Home » Common Cents » Recent Articles:

Proposed Business Enterprise Tax Changes Would Eliminate General Fund Contribution

May 30, 2017 Common Cents
tree with coins

The Senate Finance Committee’s version of the budget proposes lowering the Business Enterprise Tax (BET) to 0.60 percent in 2019 and 0.50 percent in 2021. The proposal comes as additional business tax cuts, which became law in 2015, are still being phased in; if revenue meets a certain threshold set in statute, which is widely expected, the BET rate, which had remained steady at 0.75 percent since 2001 until dropping to 0.72 percent in 2016, will drop again to 0.675 percent in 2018. The reduction to 0.50 percent by 2021 would make the BET rate two-thirds of its level in 2015. In State fiscal year (SFY) 2015, the last SFY without a BET rate change, the BET brought in $218.2 million in revenue, of which $71.9 million went to the General Fund, the State’s primary operating fund; this revenue was raised from the portion of the tax between 0.75 percent and 0.50 percent of the BET rate.

... Continue Reading

Senate Finance Committee Approves Amended Budget

May 26, 2017 Common Cents
tree with coins

On May 24, the Senate Finance Committee approved a State Budget proposal that would appropriate $11.86 billion in state fiscal years 2018 and 2019. This proposal is $324.7 million less than the Governor’s proposed budget, which the Senate Finance Committee used as a baseline for its decisions, and $5.9 million higher than the House Finance Committee’s budget. It contains substantial differences from both versions, both in funding allocation and policy decisions.

... Continue Reading

Senate Ways and Means Committee Increases Revenue Estimates

May 22, 2017 Common Cents
tree with coins

In an unusual move, the Senate Ways and Means Committee opted to revisit the revenue estimates for the General and Education Trust Funds they had decided and voted upon individually on May 17. The Committee concurred with the House Ways and Means Committee revenue projections for the Fish and Game Fund, and adopted the projections from the Governor’s proposed budget for the Highway Fund. The Committee then reopened the General and Education Trust Fund revenue estimates, and after a series of recesses, decided to increase projected revenues for the Business Profits and Business Enterprise Taxes, the Interest and Dividends Tax, and the Real Estate Transfer Tax for the upcoming State Budget biennium.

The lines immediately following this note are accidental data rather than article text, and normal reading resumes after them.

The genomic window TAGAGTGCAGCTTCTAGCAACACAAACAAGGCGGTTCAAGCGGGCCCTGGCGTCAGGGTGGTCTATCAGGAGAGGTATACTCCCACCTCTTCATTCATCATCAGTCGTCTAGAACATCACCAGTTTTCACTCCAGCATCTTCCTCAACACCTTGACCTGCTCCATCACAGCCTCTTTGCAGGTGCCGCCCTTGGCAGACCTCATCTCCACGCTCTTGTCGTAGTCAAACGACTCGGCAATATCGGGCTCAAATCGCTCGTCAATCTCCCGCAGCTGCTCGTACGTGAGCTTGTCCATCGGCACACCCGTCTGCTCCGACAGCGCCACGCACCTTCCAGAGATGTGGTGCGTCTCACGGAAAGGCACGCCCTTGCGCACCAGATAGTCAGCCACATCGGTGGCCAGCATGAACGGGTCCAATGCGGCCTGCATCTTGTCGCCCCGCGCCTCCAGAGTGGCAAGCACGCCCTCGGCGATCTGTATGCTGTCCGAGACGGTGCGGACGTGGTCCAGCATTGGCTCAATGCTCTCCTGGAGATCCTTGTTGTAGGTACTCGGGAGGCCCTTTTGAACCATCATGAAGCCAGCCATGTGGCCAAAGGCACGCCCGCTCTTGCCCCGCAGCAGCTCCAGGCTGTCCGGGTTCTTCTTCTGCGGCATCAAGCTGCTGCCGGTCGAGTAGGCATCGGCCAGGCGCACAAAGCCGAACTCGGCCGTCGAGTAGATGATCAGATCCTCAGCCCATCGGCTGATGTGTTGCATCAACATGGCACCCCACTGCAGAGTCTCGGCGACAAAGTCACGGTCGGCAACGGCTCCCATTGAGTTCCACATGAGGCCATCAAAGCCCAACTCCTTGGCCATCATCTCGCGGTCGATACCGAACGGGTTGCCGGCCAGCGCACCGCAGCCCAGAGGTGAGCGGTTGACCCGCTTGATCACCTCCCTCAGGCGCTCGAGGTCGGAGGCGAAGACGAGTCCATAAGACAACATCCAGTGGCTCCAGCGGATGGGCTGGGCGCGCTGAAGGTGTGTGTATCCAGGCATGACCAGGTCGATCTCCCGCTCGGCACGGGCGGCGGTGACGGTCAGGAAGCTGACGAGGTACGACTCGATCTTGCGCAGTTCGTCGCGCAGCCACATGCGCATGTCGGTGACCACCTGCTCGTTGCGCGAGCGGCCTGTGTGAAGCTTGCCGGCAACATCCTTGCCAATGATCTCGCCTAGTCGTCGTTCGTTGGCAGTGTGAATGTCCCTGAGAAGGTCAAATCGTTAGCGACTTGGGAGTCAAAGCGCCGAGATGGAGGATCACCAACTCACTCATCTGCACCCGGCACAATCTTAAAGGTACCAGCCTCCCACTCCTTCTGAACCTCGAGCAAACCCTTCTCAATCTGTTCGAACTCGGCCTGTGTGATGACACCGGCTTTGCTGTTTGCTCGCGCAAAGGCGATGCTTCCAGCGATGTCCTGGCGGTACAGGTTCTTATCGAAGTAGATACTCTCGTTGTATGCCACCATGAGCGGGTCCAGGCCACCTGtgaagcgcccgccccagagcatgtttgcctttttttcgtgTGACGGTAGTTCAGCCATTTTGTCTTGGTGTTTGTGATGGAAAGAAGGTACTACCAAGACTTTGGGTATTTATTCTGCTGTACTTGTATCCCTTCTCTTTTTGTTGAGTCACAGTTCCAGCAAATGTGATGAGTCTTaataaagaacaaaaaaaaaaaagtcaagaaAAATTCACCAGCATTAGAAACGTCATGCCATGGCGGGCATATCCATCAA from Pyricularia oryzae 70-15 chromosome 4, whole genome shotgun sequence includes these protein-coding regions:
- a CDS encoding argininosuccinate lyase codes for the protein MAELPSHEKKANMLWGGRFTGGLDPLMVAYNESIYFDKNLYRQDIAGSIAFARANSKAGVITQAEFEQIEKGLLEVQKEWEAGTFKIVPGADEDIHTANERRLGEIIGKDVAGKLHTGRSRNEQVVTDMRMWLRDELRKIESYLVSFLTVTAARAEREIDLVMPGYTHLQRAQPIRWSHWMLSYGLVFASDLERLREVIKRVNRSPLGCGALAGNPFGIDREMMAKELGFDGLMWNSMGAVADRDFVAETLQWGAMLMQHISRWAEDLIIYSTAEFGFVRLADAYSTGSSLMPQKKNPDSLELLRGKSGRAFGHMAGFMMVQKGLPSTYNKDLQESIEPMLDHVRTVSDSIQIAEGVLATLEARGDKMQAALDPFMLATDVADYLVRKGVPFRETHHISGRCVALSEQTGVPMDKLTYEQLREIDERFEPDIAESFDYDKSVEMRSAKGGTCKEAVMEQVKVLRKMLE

... Continue Reading

Connect with NHFPI

Common Cents Blog

Elections Highlight Continuing Questions About Keno Revenue

8 Nov 2017

tree with coins

While results are still preliminary, Keno gaming appears to have been legalized in seven cities around New Hampshire as a result of Tuesday’s votes. The margin of victory in Rochester for Keno legalization was reportedly only one vote and may still be subject to change or recount, but voters appear to have legalized Keno gaming in Berlin, Claremont, Laconia, Manchester, Nashua, Rochester, and Somersworth. Voters in Concord, Dover, and Keene voted against Keno gaming legalization. Franklin had legalized Keno gaming previously, and the Portsmouth City Council decided to not put Keno on the ballot. Other municipalities, including the City of Lebanon, may make decisions regarding Keno legalization next year. These results have implications for State policy and finances.